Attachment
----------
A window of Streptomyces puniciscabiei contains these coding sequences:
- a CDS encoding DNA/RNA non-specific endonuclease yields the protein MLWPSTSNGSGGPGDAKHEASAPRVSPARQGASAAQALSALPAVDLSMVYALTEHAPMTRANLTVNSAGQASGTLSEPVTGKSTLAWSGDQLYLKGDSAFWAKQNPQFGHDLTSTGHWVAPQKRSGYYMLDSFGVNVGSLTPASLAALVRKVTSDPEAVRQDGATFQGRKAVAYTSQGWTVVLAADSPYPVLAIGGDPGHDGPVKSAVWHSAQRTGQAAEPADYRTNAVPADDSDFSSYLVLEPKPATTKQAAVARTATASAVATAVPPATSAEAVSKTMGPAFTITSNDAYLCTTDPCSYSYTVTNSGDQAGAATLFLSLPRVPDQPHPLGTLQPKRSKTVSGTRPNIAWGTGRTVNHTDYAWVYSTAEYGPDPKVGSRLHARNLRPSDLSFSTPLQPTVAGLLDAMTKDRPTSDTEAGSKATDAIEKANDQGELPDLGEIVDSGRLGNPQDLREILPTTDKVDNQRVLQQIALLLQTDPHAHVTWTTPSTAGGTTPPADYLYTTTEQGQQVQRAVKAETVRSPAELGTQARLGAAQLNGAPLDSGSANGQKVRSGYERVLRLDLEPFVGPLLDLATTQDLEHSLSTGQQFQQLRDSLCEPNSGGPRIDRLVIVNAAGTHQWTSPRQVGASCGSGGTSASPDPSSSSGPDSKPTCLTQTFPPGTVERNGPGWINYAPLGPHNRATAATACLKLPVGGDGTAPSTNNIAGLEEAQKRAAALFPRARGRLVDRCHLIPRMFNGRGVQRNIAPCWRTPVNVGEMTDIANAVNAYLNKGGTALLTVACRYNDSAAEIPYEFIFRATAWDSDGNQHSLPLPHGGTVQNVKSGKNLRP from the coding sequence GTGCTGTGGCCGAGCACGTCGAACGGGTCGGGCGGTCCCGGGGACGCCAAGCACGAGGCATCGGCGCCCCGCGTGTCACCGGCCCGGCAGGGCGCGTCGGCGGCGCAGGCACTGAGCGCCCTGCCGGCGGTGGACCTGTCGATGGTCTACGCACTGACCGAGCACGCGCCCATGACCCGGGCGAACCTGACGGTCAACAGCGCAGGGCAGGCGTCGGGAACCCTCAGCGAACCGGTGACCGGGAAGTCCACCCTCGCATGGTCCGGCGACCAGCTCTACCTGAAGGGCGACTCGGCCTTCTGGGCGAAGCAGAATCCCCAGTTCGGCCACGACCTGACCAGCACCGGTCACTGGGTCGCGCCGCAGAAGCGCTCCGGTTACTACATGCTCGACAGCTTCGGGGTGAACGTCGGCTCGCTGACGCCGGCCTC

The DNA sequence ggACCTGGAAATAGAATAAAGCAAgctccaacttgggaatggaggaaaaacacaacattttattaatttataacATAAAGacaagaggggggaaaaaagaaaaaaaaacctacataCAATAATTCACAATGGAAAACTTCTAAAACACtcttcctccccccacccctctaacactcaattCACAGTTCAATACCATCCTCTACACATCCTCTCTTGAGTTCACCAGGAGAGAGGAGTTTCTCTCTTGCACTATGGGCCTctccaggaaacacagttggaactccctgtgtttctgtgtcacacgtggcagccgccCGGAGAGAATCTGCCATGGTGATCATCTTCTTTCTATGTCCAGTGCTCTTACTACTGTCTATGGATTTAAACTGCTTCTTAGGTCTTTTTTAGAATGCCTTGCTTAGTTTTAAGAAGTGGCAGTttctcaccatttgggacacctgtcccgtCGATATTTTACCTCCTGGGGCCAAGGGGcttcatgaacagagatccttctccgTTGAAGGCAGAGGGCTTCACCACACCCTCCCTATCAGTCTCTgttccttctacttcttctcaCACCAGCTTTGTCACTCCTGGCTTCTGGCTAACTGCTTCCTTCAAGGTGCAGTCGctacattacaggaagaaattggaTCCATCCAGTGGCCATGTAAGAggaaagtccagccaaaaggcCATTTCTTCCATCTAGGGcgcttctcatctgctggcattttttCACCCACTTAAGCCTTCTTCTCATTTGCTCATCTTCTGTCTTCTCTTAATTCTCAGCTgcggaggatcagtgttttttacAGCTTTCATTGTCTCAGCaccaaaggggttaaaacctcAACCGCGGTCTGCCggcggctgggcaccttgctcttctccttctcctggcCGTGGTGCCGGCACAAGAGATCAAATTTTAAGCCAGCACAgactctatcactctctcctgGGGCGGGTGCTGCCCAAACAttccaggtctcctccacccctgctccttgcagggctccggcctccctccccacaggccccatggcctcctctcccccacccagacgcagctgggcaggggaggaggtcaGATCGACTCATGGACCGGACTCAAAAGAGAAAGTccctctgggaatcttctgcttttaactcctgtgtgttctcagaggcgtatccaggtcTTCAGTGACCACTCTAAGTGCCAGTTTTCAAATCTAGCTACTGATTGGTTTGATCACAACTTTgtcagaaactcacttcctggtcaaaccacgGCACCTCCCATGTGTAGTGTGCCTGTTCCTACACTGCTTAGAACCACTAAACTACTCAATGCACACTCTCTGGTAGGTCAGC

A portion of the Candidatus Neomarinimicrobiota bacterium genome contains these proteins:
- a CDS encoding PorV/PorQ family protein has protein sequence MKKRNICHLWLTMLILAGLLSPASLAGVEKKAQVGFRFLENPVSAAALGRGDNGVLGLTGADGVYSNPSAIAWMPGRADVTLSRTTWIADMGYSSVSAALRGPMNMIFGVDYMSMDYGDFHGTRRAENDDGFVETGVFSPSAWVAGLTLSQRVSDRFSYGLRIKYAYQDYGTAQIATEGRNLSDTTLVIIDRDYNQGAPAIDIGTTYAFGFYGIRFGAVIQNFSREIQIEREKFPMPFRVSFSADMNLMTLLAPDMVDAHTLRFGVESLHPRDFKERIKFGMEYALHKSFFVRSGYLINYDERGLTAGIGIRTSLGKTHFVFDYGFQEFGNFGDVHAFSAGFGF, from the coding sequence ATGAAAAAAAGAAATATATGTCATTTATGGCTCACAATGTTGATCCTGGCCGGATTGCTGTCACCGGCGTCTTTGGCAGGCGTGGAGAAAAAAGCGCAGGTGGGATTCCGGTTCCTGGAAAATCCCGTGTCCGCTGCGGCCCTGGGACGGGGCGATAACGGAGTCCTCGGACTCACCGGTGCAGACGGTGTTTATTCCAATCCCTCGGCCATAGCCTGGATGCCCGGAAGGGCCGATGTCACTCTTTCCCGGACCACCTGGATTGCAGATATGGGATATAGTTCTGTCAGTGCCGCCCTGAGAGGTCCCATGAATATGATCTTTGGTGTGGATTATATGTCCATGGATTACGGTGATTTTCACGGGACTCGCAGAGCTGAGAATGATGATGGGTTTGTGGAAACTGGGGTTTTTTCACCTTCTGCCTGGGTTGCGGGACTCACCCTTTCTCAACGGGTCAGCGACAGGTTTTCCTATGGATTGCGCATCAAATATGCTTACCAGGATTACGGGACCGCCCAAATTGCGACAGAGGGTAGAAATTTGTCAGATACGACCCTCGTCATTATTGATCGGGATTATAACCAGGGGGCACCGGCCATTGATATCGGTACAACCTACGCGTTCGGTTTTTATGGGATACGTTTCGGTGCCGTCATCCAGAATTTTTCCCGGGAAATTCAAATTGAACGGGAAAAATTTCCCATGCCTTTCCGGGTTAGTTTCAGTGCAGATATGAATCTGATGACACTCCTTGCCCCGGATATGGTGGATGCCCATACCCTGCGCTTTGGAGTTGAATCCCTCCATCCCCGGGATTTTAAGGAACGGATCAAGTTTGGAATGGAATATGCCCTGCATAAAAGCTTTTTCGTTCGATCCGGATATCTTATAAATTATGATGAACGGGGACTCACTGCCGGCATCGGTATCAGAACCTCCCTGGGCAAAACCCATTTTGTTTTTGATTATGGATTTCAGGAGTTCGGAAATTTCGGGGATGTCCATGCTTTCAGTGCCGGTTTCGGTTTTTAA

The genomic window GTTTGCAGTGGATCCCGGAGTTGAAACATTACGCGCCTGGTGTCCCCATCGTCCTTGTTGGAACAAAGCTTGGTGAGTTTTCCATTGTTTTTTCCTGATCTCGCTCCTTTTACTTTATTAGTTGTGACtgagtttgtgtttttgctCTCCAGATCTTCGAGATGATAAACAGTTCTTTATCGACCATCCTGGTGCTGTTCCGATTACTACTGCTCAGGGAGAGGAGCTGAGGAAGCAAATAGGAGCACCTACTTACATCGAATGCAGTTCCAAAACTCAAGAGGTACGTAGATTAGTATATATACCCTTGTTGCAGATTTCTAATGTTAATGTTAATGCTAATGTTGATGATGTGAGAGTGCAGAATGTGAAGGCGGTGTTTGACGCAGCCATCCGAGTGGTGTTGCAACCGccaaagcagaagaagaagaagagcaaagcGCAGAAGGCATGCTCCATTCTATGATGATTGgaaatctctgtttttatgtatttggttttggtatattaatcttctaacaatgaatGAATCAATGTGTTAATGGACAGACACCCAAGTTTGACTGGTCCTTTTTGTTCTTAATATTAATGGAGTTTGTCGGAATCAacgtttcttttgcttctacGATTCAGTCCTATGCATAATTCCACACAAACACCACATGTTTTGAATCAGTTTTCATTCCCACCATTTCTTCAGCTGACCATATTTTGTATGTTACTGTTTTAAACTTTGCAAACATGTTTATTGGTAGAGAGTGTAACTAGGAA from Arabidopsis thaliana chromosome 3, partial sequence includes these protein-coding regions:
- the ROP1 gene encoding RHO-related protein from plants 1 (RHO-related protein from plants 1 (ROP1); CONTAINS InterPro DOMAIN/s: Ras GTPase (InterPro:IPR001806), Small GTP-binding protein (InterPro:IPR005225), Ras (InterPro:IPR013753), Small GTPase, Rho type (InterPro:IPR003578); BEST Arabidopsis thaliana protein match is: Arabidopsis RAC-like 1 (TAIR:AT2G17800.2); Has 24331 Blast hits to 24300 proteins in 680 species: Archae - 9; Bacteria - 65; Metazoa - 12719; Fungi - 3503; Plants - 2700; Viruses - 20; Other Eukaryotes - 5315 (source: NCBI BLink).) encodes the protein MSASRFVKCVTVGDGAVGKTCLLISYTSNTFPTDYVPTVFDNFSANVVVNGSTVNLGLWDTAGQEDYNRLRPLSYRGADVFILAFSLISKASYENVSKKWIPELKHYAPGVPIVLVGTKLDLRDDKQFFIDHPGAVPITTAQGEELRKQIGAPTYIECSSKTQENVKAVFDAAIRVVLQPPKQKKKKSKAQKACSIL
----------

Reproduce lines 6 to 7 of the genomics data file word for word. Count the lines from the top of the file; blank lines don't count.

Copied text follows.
The genomic window GTTTGCAGTGGATCCCGGAGTTGAAACATTACGCGCCTGGTGTCCCCATCGTCCTTGTTGGAACAAAGCTTGGTGAGTTTTCCATTGTTTTTTCCTGATCTCGCTCCTTTTACTTTATTAGTTGTGACtgagtttgtgtttttgctCTCCAGATCTTCGAGATGATAAACAGTTCTTTATCGACCATCCTGGTGCTGTTCCGATTACTACTGCTCAGGGAGAGGAGCTGAGGAAGCAAATAGGAGCACCTACTTACATCGAATGCAGTTCCAAAACTCAAGAGGTACGTAGATTAGTATATATACCCTTGTTGCAGATTTCTAATGTTAATGTTAATGCTAATGTTGATGATGTGAGAGTGCAGAATGTGAAGGCGGTGTTTGACGCAGCCATCCGAGTGGTGTTGCAACCGccaaagcagaagaagaagaagagcaaagcGCAGAAGGCATGCTCCATTCTATGATGATTGgaaatctctgtttttatgtatttggttttggtatattaatcttctaacaatgaatGAATCAATGTGTTAATGGACAGACACCCAAGTTTGACTGGTCCTTTTTGTTCTTAATATTAATGGAGTTTGTCGGAATCAacgtttcttttgcttctacGATTCAGTCCTATGCATAATTCCACACAAACACCACATGTTTTGAATCAGTTTTCATTCCCACCATTTCTTCAGCTGACCATATTTTGTATGTTACTGTTTTAAACTTTGCAAACATGTTTATTGGTAGAGAGTGTAACTAGGAA from Arabidopsis thaliana chromosome 3, partial sequence includes these protein-coding regions:
- the ROP1 gene encoding RHO-related protein from plants 1 (RHO-related protein from plants 1 (ROP1); CONTAINS InterPro DOMAIN/s: Ras GTPase (InterPro:IPR001806), Small GTP-binding protein (InterPro:IPR005225), Ras (InterPro:IPR013753), Small GTPase, Rho type (InterPro:IPR003578); BEST Arabidopsis thaliana protein match is: Arabidopsis RAC-like 1 (TAIR:AT2G17800.2); Has 24331 Blast hits to 24300 proteins in 680 species: Archae - 9; Bacteria - 65; Metazoa - 12719; Fungi - 3503; Plants - 2700; Viruses - 20; Other Eukaryotes - 5315 (source: NCBI BLink).) encodes the protein MSASRFVKCVTVGDGAVGKTCLLISYTSNTFPTDYVPTVFDNFSANVVVNGSTVNLGLWDTAGQEDYNRLRPLSYRGADVFILAFSLISKASYENVSKKWIPELKHYAPGVPIVLVGTKLDLRDDKQFFIDHPGAVPITTAQGEELRKQIGAPTYIECSSKTQENVKAVFDAAIRVVLQPPKQKKKKSKAQKACSIL